Evangelism has always been difficult. Gone are the days when even nonChristians generally understood what Christianity taught. Nowadays, even many professing-Christians struggle to articulate the essentials of Christian theology. Because we can no longer assume a general awareness of Christian thinking, evangelism will continue to require us to teach basic theological truths before we can be assured that people know enough to truly become Christians.
Here are three truths every Christian should know and be able to clearly explain to others.
1. Know Who God Is
- God is Three-in-One (Trinity) (Matt. 28:19). New believers don’t need to be able to explain everything about the Trinity (who can?!), but they should be able to say, “God the Father is God. Jesus is God. The Holy Spirit is God. And there is one God.”
- God is Holy and Sovereign (Isaiah 6:1-5). He is infinitely bigger than you could ever imagine.
- God is the Creator (Gen. 1). He made everything that exists… including you. Not only did he make you, but he made you in his own image! Whether you recognize it or not, you belong to God.
- God is the Judge (Rev. 20:11-15). It doesn’t take much more than a bit of honest humility to see that there’s something seriously broken in the world and in our own soul. We will give account.
- God is Love (1 John 4:7-10). (which gets us to the next thing we need to know…)
Obviously, there’s more that could be said here about who God is and what He’s like… you can go HERE for a chart that lists out the Attributes of God and will help you explore this further.
2. Know What God Has Done
- God never gave up on us (Gen. 3:15; Isaiah 53). Even from the moment of humanity’s first sin he has always left a message of hope for us. He sent prophets to tell us there would be a day when we would be freed the judgment we deserve and reconciled to God.
- God did the unthinkable – He became one of us (John 1:14). Think about it, God the Son (the second Person of the Trinity) really, historically, physically became a baby boy who ate, slept, and did other things babies do… except he never sinned.
- God died in order that you might live (John 3:16-17). Yes, I wrote it that way on purpose – for that is who Jesus is. He took your punishment, your judgment, your wrath, your sin upon himself so that you could be set free. That’s love!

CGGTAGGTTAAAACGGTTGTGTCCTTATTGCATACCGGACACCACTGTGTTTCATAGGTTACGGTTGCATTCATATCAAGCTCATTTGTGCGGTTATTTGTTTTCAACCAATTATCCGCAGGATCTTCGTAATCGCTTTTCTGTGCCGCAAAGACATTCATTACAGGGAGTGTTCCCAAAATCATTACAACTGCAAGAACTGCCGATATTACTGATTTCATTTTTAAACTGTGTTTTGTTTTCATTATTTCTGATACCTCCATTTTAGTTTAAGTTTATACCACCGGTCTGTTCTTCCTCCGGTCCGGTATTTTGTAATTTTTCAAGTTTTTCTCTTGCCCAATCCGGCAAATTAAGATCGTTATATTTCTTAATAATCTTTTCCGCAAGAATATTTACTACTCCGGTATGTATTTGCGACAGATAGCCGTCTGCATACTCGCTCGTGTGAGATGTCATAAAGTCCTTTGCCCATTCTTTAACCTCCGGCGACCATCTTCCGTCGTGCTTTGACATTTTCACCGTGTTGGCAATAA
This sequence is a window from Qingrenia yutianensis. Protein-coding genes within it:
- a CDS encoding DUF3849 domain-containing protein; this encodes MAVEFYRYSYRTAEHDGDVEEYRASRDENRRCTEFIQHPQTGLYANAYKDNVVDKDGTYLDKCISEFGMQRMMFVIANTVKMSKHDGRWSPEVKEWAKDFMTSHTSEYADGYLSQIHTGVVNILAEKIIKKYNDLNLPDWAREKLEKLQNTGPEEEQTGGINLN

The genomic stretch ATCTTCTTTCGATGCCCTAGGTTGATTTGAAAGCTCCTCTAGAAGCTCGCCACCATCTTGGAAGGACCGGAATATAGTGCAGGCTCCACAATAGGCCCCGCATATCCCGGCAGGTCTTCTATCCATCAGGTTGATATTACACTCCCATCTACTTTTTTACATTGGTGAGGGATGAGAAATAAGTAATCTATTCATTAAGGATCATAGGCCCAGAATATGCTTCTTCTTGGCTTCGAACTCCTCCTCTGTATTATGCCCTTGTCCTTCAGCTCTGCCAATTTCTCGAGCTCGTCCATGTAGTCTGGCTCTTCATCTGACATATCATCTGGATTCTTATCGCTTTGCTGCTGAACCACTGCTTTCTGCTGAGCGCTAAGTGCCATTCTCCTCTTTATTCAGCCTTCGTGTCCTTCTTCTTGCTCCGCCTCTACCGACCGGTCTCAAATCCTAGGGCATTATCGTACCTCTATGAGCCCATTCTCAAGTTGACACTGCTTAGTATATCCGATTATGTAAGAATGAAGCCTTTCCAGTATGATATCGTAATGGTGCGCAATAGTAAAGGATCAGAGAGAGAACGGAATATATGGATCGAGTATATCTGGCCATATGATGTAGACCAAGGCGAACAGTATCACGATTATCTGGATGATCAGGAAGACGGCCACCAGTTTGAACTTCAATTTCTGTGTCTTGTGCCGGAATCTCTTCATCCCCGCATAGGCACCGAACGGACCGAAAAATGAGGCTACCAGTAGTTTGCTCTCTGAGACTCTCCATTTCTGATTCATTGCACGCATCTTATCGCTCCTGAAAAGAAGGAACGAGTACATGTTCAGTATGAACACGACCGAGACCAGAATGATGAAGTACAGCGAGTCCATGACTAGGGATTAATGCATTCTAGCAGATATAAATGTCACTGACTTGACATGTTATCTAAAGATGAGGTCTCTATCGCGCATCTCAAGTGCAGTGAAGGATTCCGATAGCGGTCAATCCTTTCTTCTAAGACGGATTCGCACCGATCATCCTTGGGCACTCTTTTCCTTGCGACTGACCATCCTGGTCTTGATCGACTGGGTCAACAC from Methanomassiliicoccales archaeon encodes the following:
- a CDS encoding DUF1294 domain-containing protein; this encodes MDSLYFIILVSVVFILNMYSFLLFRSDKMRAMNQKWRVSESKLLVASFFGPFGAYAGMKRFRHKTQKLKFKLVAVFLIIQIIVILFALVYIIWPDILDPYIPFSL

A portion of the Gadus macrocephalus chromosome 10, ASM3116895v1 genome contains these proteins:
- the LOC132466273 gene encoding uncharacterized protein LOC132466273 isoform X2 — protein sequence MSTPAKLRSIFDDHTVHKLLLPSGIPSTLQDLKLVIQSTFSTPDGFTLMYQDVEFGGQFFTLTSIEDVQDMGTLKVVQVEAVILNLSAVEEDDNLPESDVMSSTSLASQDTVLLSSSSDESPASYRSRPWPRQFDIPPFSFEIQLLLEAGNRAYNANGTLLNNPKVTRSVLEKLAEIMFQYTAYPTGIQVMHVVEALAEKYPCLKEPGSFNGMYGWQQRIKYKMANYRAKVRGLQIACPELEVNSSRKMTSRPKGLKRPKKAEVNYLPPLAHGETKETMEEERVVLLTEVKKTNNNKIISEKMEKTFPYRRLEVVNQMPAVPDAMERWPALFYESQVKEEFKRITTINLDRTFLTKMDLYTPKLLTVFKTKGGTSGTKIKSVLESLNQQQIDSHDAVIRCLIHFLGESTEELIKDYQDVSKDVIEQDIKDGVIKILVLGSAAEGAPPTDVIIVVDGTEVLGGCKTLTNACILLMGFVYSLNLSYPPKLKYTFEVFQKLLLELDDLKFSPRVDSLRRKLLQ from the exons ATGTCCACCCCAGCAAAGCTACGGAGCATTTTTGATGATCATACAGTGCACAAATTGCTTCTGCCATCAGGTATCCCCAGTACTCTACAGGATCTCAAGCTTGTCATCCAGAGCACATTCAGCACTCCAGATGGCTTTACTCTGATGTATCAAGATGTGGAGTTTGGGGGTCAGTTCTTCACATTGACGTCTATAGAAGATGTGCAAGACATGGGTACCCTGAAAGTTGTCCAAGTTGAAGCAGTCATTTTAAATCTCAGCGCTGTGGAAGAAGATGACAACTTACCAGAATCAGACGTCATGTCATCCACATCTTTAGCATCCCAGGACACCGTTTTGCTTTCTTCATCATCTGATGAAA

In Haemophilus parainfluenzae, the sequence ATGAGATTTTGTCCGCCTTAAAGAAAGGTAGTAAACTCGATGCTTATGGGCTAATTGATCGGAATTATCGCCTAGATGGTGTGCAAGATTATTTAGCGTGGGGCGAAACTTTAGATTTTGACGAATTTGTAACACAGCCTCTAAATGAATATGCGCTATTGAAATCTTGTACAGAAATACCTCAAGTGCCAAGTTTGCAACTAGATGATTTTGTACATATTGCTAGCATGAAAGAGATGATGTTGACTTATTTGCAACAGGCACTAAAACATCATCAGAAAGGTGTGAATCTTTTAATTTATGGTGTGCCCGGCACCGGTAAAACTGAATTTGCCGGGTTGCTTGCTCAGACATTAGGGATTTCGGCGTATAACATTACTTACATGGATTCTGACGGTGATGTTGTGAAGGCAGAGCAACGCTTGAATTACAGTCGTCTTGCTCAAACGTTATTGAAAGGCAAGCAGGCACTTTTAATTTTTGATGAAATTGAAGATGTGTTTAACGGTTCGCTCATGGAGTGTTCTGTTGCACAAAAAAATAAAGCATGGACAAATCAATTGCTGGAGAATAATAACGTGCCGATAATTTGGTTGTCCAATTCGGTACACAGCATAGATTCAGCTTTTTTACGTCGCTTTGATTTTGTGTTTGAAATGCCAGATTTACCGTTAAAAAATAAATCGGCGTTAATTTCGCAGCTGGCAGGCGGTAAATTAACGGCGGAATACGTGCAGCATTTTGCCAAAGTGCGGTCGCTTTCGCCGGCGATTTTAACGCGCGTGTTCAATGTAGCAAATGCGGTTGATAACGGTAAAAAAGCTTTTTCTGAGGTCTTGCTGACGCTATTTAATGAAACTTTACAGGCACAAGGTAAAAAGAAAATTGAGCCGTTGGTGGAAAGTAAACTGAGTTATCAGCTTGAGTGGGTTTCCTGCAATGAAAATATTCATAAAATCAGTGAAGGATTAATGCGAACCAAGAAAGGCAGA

- God has adopted you (Eph. 1:4-5). Christian, He has made you his child by faith. May it never be lost on you that the God described by #1 above chose to adopt you – not because you were worth it, but because of His grace and mercy and love. (If this idea of God choosing you sounds repulsive, maybe this could help clarify what we do and do not mean by it?)
- God has saved you (Rom. 8:1). This is probably the simplest way to put it.
3. Know Who God is Calling to You to Be
- God is calling you to be secure (Rom. 8:37-39). Life is unpredictable and can get turned upside-down in a moment. Because of Who God Is and What God Has Done, you can stand secure on the unchanging God.
- God is calling you to live by faith (James 2:18-26). This might sound simple (and it is simple, in some ways), but it certainly isn’t easy. You can’t live by faith if you never do anything beyond your ability. Will you really trust God, or just talk about how trustworthy he is?
- God is calling you to be a light (Matt. 5:14-16). A candle doesn’t need to be taught how to give off light and heat, it just needs to be lit. When you submit yourself to God, He will change you day by day. The more your love for God and faithfulness to him grows, the more brightly you will shine. (note: This isn’t something you accomplish by trying to do it, it’s a byproduct of savoring the realities of knowing #1 and #2 above).
These are all basic and essential truths that every Christian should be able to articulate as they discuss their faith with others. Write these out. Read the Bible verses. Discuss them with friends or in your small group. Become familiar with these three truths so well that you can clearly explain them in a way that is natural and biblical. This will equip you to preach both to yourself (during seasons of doubt or temptation or dryness) and to others.